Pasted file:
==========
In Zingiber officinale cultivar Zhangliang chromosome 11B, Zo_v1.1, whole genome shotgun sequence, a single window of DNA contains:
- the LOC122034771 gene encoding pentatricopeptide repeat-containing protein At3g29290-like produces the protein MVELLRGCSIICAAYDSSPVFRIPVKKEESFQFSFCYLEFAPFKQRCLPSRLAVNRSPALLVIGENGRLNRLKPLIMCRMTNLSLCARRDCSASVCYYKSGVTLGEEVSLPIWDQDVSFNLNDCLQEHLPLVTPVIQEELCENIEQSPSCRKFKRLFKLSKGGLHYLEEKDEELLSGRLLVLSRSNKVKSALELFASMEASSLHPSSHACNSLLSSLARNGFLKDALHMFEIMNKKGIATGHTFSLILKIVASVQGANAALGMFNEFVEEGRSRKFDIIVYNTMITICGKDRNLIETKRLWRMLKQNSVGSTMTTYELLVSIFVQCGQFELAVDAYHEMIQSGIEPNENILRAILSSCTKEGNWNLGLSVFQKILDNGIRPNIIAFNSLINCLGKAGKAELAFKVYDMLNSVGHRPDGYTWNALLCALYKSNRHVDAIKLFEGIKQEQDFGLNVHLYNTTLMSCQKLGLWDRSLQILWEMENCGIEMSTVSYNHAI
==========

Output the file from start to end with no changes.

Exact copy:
In Zingiber officinale cultivar Zhangliang chromosome 11B, Zo_v1.1, whole genome shotgun sequence, a single window of DNA contains:
- the LOC122034771 gene encoding pentatricopeptide repeat-containing protein At3g29290-like produces the protein MVELLRGCSIICAAYDSSPVFRIPVKKEESFQFSFCYLEFAPFKQRCLPSRLAVNRSPALLVIGENGRLNRLKPLIMCRMTNLSLCARRDCSASVCYYKSGVTLGEEVSLPIWDQDVSFNLNDCLQEHLPLVTPVIQEELCENIEQSPSCRKFKRLFKLSKGGLHYLEEKDEELLSGRLLVLSRSNKVKSALELFASMEASSLHPSSHACNSLLSSLARNGFLKDALHMFEIMNKKGIATGHTFSLILKIVASVQGANAALGMFNEFVEEGRSRKFDIIVYNTMITICGKDRNLIETKRLWRMLKQNSVGSTMTTYELLVSIFVQCGQFELAVDAYHEMIQSGIEPNENILRAILSSCTKEGNWNLGLSVFQKILDNGIRPNIIAFNSLINCLGKAGKAELAFKVYDMLNSVGHRPDGYTWNALLCALYKSNRHVDAIKLFEGIKQEQDFGLNVHLYNTTLMSCQKLGLWDRSLQILWEMENCGIEMSTVSYNHAI